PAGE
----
Markus Fraval, TOMRA Collections Strategy Director, highlights competing Container deposit scheme models and Return and Earn’s success.
When the Tasmanian Government announced it would implement a container deposit scheme (CDS) by 2023, it became the seventh state or territory to do so, leaving Victoria as the single holdout.
The CDS waste collection model is similarly growing overseas, with widespread uptake in North America and Europe. While all CDSs share a common goal, there are multiple implementation models including return to retail, convenience kiosks and large-scale drop-off depots.
Markus Fraval, TOMRA Collections Strategy Director, says most European CDSs operate under a return to retail system. He says this is generally supported by government regulated extended producer responsibility legislation.
“Businesses that sell drink containers are obligated to take the container back in some way, and because it’s so easy, those markets typically achieve 90-per-cent-plus return rates,” he says.
“We commonly employ South Australian style models in Australia, whereby people are required to go out of their way, generally to an industrial area, to return their containers.”
According to Markus, depot models require significant time and organisational commitment from consumers and, as such, are often ineffective. He adds that in lieu of return-to-retail legislation, conveniently positioned reverse vending machine kiosks are a more effective model for Australia.
Markus says despite New South Wales not having the benefit of a return to retail network, the Return and Earn system was designed to be as similar to the European model as possible.
He says this was achieved by positioning reverse vending machine kiosks in shopping centres and supermarket carparks throughout
“Accessible kiosks allow consumers to participate in the scheme as part of their normal routines and daily habits,” Markus says.
“This provides incentives for positive consumer behavioural change that are not too extreme or inconvenient.”
TOMRA, in a joint venture partnership with Cleanaway, was appointed Return and Earn network operators by the New South Wales Government in 2017.
The role incorporates network design, establishing new drop-off facilities and maintaining the
state’s more than 600 existing collection points.
“We know from our experience in over 40 global deposit markets that the big drivers for successful return rates are deposit value or financial incentive, and the level of returning convenience,” Markus says.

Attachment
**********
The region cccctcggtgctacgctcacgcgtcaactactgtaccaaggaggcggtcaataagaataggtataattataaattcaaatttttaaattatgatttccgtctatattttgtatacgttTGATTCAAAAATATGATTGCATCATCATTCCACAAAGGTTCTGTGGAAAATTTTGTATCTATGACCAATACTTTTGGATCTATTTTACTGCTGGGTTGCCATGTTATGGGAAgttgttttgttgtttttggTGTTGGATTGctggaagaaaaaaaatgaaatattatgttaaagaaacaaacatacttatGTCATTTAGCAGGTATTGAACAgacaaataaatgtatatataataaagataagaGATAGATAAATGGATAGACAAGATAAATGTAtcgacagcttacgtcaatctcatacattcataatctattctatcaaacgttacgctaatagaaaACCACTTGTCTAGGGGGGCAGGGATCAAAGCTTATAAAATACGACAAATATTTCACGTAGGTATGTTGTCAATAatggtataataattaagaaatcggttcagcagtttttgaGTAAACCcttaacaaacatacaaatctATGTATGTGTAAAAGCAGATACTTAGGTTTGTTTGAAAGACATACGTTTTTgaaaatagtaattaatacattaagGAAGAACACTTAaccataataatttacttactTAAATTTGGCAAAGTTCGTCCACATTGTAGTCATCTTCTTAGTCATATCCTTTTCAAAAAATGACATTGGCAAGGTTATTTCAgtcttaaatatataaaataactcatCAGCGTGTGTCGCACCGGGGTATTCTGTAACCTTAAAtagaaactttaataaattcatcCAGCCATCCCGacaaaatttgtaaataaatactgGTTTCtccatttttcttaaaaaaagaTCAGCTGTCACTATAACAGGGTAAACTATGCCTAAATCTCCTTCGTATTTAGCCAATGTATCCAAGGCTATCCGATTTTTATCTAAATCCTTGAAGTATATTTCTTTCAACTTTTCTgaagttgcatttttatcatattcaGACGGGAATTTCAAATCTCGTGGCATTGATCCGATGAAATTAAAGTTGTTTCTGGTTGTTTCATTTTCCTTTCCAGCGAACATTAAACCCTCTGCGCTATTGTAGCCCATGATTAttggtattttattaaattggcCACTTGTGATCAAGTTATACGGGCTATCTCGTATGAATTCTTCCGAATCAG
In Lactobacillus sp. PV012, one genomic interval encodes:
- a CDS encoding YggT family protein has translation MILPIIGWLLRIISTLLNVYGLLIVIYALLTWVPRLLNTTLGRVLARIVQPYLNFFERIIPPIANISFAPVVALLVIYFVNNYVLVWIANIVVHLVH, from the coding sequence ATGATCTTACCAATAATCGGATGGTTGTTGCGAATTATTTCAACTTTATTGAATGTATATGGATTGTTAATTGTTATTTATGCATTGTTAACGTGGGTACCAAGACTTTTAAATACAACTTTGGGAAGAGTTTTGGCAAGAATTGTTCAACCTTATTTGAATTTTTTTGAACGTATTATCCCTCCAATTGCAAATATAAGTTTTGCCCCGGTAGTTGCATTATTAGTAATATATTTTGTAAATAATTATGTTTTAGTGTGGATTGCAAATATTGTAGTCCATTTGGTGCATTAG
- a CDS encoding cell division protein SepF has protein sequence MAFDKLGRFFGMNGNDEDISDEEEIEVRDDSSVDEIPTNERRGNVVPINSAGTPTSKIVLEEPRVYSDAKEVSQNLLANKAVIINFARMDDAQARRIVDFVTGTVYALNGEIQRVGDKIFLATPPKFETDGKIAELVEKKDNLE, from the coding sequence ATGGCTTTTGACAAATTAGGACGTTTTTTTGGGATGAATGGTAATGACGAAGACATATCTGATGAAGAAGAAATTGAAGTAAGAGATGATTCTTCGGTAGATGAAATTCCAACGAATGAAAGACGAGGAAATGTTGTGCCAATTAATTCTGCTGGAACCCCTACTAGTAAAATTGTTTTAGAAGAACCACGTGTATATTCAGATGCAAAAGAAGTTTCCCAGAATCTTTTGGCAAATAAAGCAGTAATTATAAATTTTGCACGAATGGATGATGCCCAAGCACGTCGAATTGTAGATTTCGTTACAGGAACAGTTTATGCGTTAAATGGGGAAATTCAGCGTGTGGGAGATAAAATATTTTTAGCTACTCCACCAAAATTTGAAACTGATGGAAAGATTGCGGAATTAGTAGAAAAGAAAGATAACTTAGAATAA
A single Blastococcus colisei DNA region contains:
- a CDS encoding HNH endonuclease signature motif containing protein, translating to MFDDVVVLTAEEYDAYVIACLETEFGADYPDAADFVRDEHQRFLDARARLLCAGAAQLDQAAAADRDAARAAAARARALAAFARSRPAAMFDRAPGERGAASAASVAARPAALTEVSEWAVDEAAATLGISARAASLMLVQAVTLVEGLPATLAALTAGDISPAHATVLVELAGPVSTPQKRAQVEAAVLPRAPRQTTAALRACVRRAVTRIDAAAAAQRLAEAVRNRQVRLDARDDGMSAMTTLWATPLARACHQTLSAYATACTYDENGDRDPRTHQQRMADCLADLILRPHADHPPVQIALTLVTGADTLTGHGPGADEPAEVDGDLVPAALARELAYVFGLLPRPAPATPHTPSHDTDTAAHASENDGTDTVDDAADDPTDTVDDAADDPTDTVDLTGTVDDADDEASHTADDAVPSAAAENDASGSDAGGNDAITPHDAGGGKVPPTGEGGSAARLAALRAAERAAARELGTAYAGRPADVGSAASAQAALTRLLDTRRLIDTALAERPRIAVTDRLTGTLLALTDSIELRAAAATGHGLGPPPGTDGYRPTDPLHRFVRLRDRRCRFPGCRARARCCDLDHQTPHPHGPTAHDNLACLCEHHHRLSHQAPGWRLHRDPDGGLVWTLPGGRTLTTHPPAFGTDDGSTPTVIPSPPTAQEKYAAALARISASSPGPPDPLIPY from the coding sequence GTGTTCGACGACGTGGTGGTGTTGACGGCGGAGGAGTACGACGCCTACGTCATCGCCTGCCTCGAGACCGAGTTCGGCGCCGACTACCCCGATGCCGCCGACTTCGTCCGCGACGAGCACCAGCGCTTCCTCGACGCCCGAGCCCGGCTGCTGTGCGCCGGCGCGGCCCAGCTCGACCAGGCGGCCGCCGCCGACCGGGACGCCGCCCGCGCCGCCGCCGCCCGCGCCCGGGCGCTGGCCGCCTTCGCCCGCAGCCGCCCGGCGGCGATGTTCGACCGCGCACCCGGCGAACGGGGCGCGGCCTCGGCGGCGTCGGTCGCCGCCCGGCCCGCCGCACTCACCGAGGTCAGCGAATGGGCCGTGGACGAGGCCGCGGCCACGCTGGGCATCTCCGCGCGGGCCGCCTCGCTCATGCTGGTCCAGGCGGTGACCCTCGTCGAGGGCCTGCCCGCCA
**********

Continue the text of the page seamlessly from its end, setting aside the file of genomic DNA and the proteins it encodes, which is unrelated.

He suggests TOMRA’s focus on convenience and access is the reason that in just under two years, 55 per cent of New South Wales residents have participated in the scheme and return rates have been high.
Since commencing on 1 December 2017, Return and Earn has collected more than two billion containers through a combination of TOMRA kiosks and more traditional depot collection points.
“The first billion containers were collected in the first 12 months of the program, with the next billion collected in the following seven months. This suggests the scheme is still accelerating,” Markus says.
“Return and Earn is now averaging well above four million containers per day.”
While reverse vending machine kiosks represent only half of the total collection points in New South Wales, Markus says approximately 80 per cent of all returns come through TOMRA reverse vending machines.
“It is critical for a successful CDS to have a network of small footprint collection points capable of high capacity collections,” he says.
“It’s also important to facilitate an integrated supply chain that spans collections, logistics and processing.”
Markus says while collection quantity is key, CDSs need to operate as efficiently as possible to keep price impacts at a minimum.
“As network operators, TOMRA Cleanaway has processed well over 100,000 tonnes of material for commodity trading in domestic and international markets,” Markus says.
“For instance, we ship bales of aluminium cans overseas for smelting and remanufacturing into sheet metal, which can then be used to produce new beverage containers.”
Additionally, Markus says roughly half the plastic sold by TOMRA Cleanaway is used for domestic bottle-to-bottle manufacturing, with the remaining half exported oversees to make bottles, textiles and plastic films.
TOMRA’s optical sorting and reverse vending machine technology is available to all operators across the CDS spectrum.
“Our technology scans bottles from 360 degrees, taking one gigabyte of images per second,” Markus says.
“The speed and ease of use of our machines allow TOMRA to collect more than 40 billion containers through reverse vending machines around the world each year.”
According to a recent state government survey, over 85 per cent of New South Wales residents support Return and Earn.
“There are different models out there, and while I think it’s useful for people to understand the success of CDSs more broadly, there is something to be said for the New South Wales model,” Markus says.
“It is undoubtedly the most convenient scheme in Australia.”